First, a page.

NRP charged Vidal W. Amaya, 26 and Jorge Armando Mureno Melendez, 30, both of Frederick for allegedly possessing trout in a catch and return fly fishing only area. NRP and a Maryland Park Service ranger were in the area investigating a complaint of individuals catching and keeping fish.
As the officer made contact with Amaya and Melendez, the ranger located two coolers hidden along the stream bank that contained 30 trout. Both individuals were charged with possession of trout in a special management area and released on their signatures. A court date of Oct. 7 has been scheduled for both men in Frederick County District Court.
Frederick County – On Thursday, Aug. 28, Christopher N. Swann, 28, of Thurmont was found guilty in Frederick County District Court of one count of abuse or neglect of animal.
The charges stemmed from an annual falconry permit inspection conducted by NRP at Swann’s residence in February. During the inspection, officers observed an injured American kestrel hawk that was not being provided sufficient care and facilities. The bird was seized and transported to a local veterinarian for medical care.
Swann was sentenced to 18 months of supervised probation; pay $1448.47 in restitution for veterinarian services; 18 months revocation of his falconry permit and the hawk was forfeited to the State. The hawk remains at Wildlife Rescue Inc. and will likely not be able to be released to the wild.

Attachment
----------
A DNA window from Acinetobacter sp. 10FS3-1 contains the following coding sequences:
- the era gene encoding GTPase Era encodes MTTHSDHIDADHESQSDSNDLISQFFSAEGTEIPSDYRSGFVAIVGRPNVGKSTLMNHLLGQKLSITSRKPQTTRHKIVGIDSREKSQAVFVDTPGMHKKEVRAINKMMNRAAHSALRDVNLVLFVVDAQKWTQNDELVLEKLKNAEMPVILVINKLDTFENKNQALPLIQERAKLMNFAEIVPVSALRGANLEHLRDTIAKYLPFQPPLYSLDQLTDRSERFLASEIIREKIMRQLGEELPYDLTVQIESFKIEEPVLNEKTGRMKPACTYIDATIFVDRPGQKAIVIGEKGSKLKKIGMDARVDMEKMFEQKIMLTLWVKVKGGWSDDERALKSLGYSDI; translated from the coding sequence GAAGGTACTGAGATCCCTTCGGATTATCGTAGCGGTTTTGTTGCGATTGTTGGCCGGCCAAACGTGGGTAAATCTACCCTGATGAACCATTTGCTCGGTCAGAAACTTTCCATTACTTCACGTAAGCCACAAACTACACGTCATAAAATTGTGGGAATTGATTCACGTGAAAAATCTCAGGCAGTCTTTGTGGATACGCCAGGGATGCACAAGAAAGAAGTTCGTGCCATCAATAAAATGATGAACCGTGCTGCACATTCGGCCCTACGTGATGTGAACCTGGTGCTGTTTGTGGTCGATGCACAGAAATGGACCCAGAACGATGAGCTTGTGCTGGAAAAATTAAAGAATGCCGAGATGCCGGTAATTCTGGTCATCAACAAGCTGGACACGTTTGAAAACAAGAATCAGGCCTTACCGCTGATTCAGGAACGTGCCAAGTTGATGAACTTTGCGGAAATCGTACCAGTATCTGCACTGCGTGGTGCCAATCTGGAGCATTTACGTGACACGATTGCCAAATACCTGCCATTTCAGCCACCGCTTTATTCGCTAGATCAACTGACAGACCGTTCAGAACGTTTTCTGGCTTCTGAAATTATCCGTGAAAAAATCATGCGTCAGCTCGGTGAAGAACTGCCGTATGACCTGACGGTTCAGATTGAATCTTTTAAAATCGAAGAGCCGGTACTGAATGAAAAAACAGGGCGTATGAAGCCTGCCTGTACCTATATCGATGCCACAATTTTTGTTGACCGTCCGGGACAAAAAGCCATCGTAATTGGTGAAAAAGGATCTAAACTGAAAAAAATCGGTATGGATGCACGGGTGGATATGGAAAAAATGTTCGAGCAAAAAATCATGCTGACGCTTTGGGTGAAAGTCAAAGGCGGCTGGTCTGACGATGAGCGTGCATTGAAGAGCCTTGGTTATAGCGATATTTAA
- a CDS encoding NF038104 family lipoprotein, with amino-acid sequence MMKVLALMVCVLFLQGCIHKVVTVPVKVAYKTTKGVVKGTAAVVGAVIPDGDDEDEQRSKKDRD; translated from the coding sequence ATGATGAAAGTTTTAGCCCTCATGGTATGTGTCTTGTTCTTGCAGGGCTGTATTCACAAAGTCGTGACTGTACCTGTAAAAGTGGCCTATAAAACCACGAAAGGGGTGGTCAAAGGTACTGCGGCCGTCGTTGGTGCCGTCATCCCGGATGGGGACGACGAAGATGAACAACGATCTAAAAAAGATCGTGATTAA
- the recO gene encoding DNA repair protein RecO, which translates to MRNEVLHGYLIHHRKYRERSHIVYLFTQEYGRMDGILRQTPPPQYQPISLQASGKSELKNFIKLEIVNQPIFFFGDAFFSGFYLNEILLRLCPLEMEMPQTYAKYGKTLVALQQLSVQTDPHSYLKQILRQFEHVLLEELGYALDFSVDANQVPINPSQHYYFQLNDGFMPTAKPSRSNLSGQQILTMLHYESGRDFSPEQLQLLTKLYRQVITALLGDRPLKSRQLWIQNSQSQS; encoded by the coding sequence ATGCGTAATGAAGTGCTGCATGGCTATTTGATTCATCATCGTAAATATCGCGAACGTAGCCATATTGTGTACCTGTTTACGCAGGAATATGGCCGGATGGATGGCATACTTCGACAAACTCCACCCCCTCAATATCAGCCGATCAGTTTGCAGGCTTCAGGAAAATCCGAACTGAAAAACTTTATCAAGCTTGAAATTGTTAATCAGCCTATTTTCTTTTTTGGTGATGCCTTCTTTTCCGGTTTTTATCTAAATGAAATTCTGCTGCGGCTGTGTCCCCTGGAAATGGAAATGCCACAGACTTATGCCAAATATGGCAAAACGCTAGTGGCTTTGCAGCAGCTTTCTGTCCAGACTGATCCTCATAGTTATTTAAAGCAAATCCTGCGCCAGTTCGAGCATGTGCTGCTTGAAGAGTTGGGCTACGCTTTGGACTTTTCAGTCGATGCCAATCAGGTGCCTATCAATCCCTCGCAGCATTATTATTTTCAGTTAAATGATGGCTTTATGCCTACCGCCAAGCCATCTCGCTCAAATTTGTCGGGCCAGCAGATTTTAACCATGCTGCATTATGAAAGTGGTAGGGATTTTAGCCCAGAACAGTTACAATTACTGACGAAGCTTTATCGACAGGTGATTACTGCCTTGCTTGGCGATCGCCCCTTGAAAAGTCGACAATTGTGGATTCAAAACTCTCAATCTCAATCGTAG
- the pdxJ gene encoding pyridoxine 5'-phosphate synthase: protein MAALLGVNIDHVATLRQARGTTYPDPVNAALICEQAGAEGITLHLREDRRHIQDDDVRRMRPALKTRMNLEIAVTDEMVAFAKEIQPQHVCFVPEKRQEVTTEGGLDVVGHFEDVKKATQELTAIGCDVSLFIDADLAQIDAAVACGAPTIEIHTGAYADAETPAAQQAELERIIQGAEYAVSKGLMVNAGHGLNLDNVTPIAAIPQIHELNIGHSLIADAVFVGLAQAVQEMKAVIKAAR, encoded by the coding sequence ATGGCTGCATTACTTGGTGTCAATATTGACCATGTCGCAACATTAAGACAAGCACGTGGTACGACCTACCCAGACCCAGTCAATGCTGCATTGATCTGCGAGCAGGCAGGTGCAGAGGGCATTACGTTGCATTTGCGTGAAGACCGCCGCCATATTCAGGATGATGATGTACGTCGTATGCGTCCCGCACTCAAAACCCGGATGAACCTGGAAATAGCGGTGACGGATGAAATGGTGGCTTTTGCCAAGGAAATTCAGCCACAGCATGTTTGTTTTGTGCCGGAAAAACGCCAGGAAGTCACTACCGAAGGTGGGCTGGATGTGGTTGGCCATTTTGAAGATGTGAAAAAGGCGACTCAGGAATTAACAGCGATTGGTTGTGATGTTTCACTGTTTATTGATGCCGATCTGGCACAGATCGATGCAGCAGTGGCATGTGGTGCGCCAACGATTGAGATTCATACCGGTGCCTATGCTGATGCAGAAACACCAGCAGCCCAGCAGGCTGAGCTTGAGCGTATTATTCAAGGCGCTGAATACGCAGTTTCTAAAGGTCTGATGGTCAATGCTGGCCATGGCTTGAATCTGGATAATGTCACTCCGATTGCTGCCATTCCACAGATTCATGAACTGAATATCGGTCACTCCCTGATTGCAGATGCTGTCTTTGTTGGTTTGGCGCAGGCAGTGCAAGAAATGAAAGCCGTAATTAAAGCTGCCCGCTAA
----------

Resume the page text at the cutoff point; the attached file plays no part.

Worcester County – On Thursday, August 28, the Maryland Natural Resources Police charged a Virginia man with fishing violations in the Sinepuxent Bay near Assateague.
NRP charged Long Nguyen, 45, of Vienna, Virginia for allegedly possessing undersized black sea bass and undersized croaker. Officers boarded Nguyen’s vessel and inspected his catch after observing him fishing. Officers found 70 undersized black sea bass and three undersized croakers onboard. He was issued citations and released on his signature. A court date of Oct. 24 has been scheduled for Nguyen in Worcester County District Court.
September 5, 2008
Contact: Sgt. Ken Turner
410-260-8003 office I 443-534-5598 cell
The Maryland Natural Resources Police (NRP) is the enforcement arm of the Department of Natural Resources (DNR). With an authorized strength of 280 officers and a dedicated staff of civilian and volunteer personnel, the NRP provide a variety of services in addition to conservation and boating law enforcement duties throughout the State of Maryland. These services include homeland security, search and rescue, emergency medical services, education, information and communications services on a round the clock basis. NRP is the only police force aside from the Maryland State Police that has statewide jurisdiction.
The Maryland Department of Natural Resources is the state agency responsible for providing natural and living resource-related services to citizens and visitors. DNR manages nearly one-half million acres of public lands and 17,000 miles of waterways, along with Maryland's forests, fisheries and wildlife for maximum environmental, economic and quality of life benefits. A national leader in land conservation, DNR-managed parks and natural, historic and cultural resources attract 12 million visitors annually. DNR is the lead agency in Maryland's effort to restore the Chesapeake Bay, the state's number one environmental priority. Learn more at www.dnr.maryland.gov